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French workers may have to retire at 64, and many are in a frenzy. Here’s Why | CNN


Improvisation protest broke out In Paris and several French cities on Thursday night, following a government move to force reform of the pension system that would raise the retirement age from 62 to 64.

Already controversial proposals to reform France’s cherished pension system How the bill was approved – President Emmanuel Macron’s party avoiding a vote in the lower house of parliament in a country that definitively lacks a full majority – which probably caused the most outrage.

And that anger is spreading in France.

Data from pollster IFOP show that 83% of young people (ages 18-24) and 78% of those 35 and older believe the government’s way of passing legislation is “unfair.” Even among pro-Macron voters who voted for Macron before he took a runoff against far-right opponents in the first round of last year’s presidential election, his majority, 58%, opposed the way the law was passed. Did. ideas for reform.

President Macron has made social reform, especially reform of the pension system, a mainstay of his 2022 re-election agenda, a theme he has supported throughout his tenure. But Thursday’s move sparked opposition across the political spectrum, so some question his hunger wisdom for reform.

Prime Minister Elisabeth Borne admitted in an interview with TF1 on Thursday night that the government had initially aimed to avoid using Article 49.3 of the constitution to block reforms passing through the National Assembly. A “co-decision” to do so was made in a meeting with the president, ministers and allied lawmakers mid-Thursday, she said.

For Macron’s cabinet, the simple answer to the government’s reform efforts is money. The government says the current system of relying on the working population to keep up with an increasing age group of retirees is no longer fit for purpose.

Labor Minister Olivier Dussopt said the pension deficit could reach more than $13 billion a year by 2027 unless urgent action is taken. Dusopt, citing those who oppose the reform, told CNN affiliate BFMTV: ?”

When the proposal was announced in January, the government said it would spend billions of dollars on measures to help reforms balance the deficit in 2030 and help people in physically demanding jobs retire early. Said the surplus would be paid.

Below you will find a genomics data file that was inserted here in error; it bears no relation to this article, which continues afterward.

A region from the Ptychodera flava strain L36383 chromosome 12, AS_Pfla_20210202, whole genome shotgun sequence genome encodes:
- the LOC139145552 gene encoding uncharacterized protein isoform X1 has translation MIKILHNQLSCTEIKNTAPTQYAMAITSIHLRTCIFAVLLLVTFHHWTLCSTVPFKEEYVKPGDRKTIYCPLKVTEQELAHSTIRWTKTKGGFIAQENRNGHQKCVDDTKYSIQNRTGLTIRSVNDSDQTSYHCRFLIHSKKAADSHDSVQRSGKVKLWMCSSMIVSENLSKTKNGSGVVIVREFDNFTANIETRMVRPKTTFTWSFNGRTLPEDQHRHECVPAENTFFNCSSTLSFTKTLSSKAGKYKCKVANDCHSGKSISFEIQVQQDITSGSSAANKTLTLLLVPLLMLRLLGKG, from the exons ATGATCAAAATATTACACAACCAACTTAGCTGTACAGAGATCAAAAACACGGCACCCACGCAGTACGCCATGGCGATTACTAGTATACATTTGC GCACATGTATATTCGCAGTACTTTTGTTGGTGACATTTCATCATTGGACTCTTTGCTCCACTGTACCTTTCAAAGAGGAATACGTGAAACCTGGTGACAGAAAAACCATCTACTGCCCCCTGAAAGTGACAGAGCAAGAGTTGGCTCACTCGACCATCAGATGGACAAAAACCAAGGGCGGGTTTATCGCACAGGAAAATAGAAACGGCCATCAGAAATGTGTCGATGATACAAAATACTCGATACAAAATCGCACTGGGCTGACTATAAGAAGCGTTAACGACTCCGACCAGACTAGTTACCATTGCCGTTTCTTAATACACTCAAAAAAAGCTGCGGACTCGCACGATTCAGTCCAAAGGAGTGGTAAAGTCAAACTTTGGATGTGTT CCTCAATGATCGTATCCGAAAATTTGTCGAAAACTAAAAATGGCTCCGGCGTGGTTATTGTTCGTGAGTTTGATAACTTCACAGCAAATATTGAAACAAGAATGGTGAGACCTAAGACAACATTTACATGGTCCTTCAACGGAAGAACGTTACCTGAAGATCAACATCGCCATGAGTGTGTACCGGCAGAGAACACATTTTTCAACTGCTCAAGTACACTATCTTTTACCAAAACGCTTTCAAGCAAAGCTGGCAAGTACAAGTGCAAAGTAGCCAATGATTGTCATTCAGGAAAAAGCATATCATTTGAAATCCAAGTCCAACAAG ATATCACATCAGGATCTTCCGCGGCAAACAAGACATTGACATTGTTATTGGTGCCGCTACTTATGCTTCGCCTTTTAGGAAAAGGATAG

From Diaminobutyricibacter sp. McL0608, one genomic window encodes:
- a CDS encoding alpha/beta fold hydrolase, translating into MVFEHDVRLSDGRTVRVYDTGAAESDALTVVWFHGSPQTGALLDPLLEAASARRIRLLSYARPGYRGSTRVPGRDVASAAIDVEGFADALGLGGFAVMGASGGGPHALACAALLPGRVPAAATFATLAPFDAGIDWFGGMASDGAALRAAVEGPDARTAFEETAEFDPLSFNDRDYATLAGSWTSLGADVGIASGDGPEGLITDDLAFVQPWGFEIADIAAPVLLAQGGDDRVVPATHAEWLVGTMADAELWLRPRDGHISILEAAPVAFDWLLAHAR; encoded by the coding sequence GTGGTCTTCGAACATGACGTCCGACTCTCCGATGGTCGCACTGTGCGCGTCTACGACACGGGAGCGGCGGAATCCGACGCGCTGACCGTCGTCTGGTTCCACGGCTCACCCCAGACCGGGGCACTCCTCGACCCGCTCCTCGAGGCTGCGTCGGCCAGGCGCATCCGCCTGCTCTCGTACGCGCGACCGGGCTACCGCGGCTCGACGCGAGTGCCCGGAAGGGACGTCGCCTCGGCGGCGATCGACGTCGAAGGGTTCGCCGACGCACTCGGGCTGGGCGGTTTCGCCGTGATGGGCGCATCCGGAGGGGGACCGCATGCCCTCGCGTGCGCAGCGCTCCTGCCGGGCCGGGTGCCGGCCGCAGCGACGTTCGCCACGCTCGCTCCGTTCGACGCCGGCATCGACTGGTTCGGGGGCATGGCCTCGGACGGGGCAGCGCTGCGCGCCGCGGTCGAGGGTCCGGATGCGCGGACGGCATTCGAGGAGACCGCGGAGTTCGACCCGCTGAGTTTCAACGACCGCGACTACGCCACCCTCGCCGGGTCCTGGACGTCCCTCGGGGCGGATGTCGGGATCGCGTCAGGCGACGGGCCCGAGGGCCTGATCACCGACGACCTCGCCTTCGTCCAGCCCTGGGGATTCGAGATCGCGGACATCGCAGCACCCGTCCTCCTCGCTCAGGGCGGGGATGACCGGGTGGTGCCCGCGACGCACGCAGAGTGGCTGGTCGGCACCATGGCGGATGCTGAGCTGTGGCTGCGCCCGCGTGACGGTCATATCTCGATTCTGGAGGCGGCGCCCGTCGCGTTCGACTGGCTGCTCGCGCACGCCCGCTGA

For Budget Minister Gabriel Attal, the math is clear. “If you don’t do it [the reforms] Today we will have to take more brutal measures in the future,” he said in an interview with France Inter on Friday.

“Pension reform has never made the French happier,” Pascal Perrineau, a political scientist at the Pau University of Science, told CNN on Friday.

“Every time there is opposition from public opinion, the project will slip through and basically public opinion will accept it,” he said, noting that the government’s failure was its inability to sell the project to the French public. added.

They aren’t the first to fall for that hurdle. Pension reform has long been a thorny issue in France. In 1995, weeks of mass protests forced the then-government to abandon plans to reform the public pension system. In 2010, millions took to the streets to protest raising the retirement age by two years from her to his 62.

An anti-pension reform demonstrator writes

For many in France, the pension system, like social support more generally, is seen as a cornerstone of state responsibility and civic relations.

The post-World War II social system, in a country in which the state has played an active role in ensuring a certain standard of living, has been carefully guarded since then for state-funded pensions and health care. Guaranteed rights.

According to the Organization for Economic Co-operation and Development, France has the lowest retirement age among developed countries and spends nearly 14% of its economic output on pensions more than most other countries.

But amid mounting social discontent over the rising cost of living, the striking protesters have repeated a common slogan to CNN.

Macron, who was re-elected in 2022, is just entering his second term and still has four years left in his term as the country’s leader. Despite public outrage, his position is safe for now.

But Thursday’s use of Article 49.3 only reinforces past criticisms that he is far from public sentiment and at odds with the will of the French people.

Left- and far-right politicians in Macron’s centre-right parties were quick to jump on his government’s move to evade parliamentary votes.

Far-right politician Marine Le Pen said Thursday: “I think Elisabeth Borne should leave after the prime minister gave the French people a slap in the face and then forced reforms they didn’t want.” tweeted.

MPs from the left-wing coalition NUPES (New People's Union for Ecological Society) hold up placards as French Prime Minister Elisabeth Borne addresses parliamentarians to confirm the enforceability of a pension law without a parliamentary vote on Thursday. increase.

French far-left leader Jean-Luc Mélenchon also lashed out at the government, denouncing the reforms as having “no parliamentary legitimacy” and calling for a nationwide voluntary strike.

Indeed, public outrage over pension reform only complicates Macron’s intentions to introduce further reforms in the education and health sectors.

Perrineau warned that the current controversy could ultimately force Macron to negotiate more on future reforms, but noted that the French president is not known for compromise. ing.

Perrineau said he tends to be “a little arrogant, a little impatient”, which can make political negotiations difficult.

That’s “probably the limit of macronism,” he added.

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